— A Practical View of the Prevailing Religious System of Professed Christians, in the Middle and Higher Classes in this Country, Contrasted with Real Christianity. • William Wilberforce

... What gentleman will descend to this low way of intrigue, when he shall consider that he has a footboy or an apprentice for his rival, and that he is seldom or never admitted, but when they have been his tasters; and the fool of fortune, though he comes at the latter end of the feast, yet pays the whole reckoning; ...
— Everybody's Business is Nobody's Business • Daniel Defoe

... the surface of life; if ever original, it was in pieces of humour. Sir Roger de Coverly, and the tory fox-hunter, need not to be mentioned. Johnson had a fund of humour, but he did not know it; nor was he willing to descend to the familiar idiom, and the variety of diction, which that mode of composition required. The letter, in the Rambler, No. 12, from a young girl that wants a place, will illustrate this observation. Addison possessed an unclouded imagination, ...
— Dr. Johnson's Works: Life, Poems, and Tales, Volume 1 - The Works Of Samuel Johnson, Ll.D., In Nine Volumes • Samuel Johnson

... little part, A wandering breath of that high melody, Descend into my heart, And change it till it be Transformed and swallowed up, ...
— Poems • William Cullen Bryant

... the light cruisers, in the same formation, but when they englobed at Algon they would go inside the globe of scouts, nearer the planet's surface. Then the heavy cruisers and battleships would descend in three mass formations, one directly over each of the ...
— Man of Many Minds • E. Everett Evans

... she cried, addressing her own image; "poor, pale face, thou art suspected! poor thin cheeks, poor tired eyes, thou and thy tears are in disgrace. Very well, put an end to thy suffering; let those kisses that have wasted thee, close thy lids! Descend into the cold earth, poor trembling body that can no longer support its own weight. When thou art there, perchance thou wilt be believed, if doubt believes in death. O sorrowful specter! On the banks of what stream wilt thou wander and groan? ...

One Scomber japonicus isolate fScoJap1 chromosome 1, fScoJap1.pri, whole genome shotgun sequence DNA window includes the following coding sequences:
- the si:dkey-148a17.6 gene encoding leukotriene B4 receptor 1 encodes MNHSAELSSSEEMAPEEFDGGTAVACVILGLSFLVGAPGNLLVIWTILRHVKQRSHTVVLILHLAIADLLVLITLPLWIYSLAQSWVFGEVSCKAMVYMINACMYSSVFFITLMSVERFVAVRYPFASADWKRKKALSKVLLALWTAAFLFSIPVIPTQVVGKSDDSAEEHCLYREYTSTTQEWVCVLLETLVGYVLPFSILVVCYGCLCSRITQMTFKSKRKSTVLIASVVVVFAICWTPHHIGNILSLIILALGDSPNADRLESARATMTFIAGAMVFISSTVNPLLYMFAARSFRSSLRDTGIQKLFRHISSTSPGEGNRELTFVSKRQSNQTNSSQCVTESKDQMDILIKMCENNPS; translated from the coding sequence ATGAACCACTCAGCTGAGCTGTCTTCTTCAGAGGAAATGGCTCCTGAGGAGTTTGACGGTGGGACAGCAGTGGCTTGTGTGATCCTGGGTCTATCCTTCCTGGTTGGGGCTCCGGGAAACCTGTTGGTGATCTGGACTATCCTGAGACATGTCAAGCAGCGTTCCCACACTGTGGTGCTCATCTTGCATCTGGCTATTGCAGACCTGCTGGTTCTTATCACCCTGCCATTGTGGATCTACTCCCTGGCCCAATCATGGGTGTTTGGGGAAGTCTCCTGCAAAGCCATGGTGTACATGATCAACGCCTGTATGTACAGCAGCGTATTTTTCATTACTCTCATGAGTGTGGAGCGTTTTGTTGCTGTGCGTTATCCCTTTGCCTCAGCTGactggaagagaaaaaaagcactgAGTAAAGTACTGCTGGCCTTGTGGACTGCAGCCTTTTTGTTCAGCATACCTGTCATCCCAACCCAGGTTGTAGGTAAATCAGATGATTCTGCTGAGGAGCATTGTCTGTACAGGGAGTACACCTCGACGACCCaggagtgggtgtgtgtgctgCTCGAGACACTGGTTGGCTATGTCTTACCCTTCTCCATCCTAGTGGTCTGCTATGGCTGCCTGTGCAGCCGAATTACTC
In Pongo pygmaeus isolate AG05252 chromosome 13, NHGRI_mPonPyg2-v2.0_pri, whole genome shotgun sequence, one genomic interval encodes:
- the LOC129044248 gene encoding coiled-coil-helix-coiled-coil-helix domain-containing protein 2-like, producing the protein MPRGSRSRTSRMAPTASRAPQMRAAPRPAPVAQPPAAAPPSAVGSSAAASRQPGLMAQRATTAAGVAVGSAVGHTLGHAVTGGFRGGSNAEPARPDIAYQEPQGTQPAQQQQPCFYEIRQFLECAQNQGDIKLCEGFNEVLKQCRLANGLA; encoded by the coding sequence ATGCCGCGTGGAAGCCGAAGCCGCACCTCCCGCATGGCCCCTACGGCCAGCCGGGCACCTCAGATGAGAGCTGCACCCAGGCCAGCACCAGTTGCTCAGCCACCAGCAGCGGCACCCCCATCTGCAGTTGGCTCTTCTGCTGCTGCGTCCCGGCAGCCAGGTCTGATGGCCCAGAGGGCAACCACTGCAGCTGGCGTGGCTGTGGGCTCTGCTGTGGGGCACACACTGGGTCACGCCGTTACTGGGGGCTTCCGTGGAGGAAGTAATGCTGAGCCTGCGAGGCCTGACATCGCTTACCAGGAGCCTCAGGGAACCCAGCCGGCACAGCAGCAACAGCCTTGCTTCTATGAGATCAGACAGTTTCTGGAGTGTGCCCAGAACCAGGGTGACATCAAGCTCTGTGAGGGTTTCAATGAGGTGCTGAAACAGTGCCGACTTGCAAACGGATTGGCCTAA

— The Confession of a Child of The Century • Alfred de Musset

... bent figure, stooping shoulders, and haggard face, made him appear another man from the one who had sat down. There was a slight touch of apologetic deference and humility in his manner as he paid his reckoning, and slowly and hesitatingly began to descend the steps. ...
— The Twins of Table Mountain and Other Stories • Bret Harte

... most fundamental facts of life. Education, culture, art, literature,—all that is commonly supposed to lift man above the level of the beasts,—are used by men and women of his kind to so pervert their own natures that they are able to descend to bestial depths that the dumb animals themselves are not capable of reaching. In what he called his love for Sibyl Andres, James Rutlidge was insane—but no more so than thousands of others. The methods of securing the objects of their desires vary—the ...
— The Eyes of the World • Harold Bell Wright

... their actings, then wee live to hinder them of their Interest with the Heathen.... Now then wee must be forced to turne our Swords to our own Defence, or expose ourselves to their Mercyes.... Let us descend to know the reasons why such a proceedings are used against us ... (why) those whome they have raised for their Defence, to preserve them against the Fury of the Heathen, they should thus seek to Destroy. (Was there) ever such a Theachery ... heard of, such Wickednesse ...
— Virginia under the Stuarts 1607-1688 • Thomas J. Wertenbaker

... out whether it would be safe for her to come in. Max Fane was worried about the possibility of trouble, and so was Ian Ferguson, and neither was given to timorous imaginings. As the car began to descend toward the Central Courts buildings, he saw that there were guards on the roof, and they weren't just carrying pistols—he caught the glint of rifle barrels, and the twinkle of steel helmets. Then, as he came in, he saw that their uniforms ...
— Little Fuzzy • Henry Beam Piper

... sunlight. Cecil watched them cross the terrace, and descend out of sight by the steps. They would descend—he knew their ways—past the shrubbery, and past the tennis-lawn and the dahlia-bed, until they reached the kitchen garden, and there, in the presence of the potatoes and the peas, the great event would ...
— A Room With A View • E. M. Forster

... is said to descend from one of the nymphs, according to some writers, according to others from an Italian lady who became the mother of Fabius by Hercules near the river Tiber. From him descended the family of the Fabii, one of the largest and most ...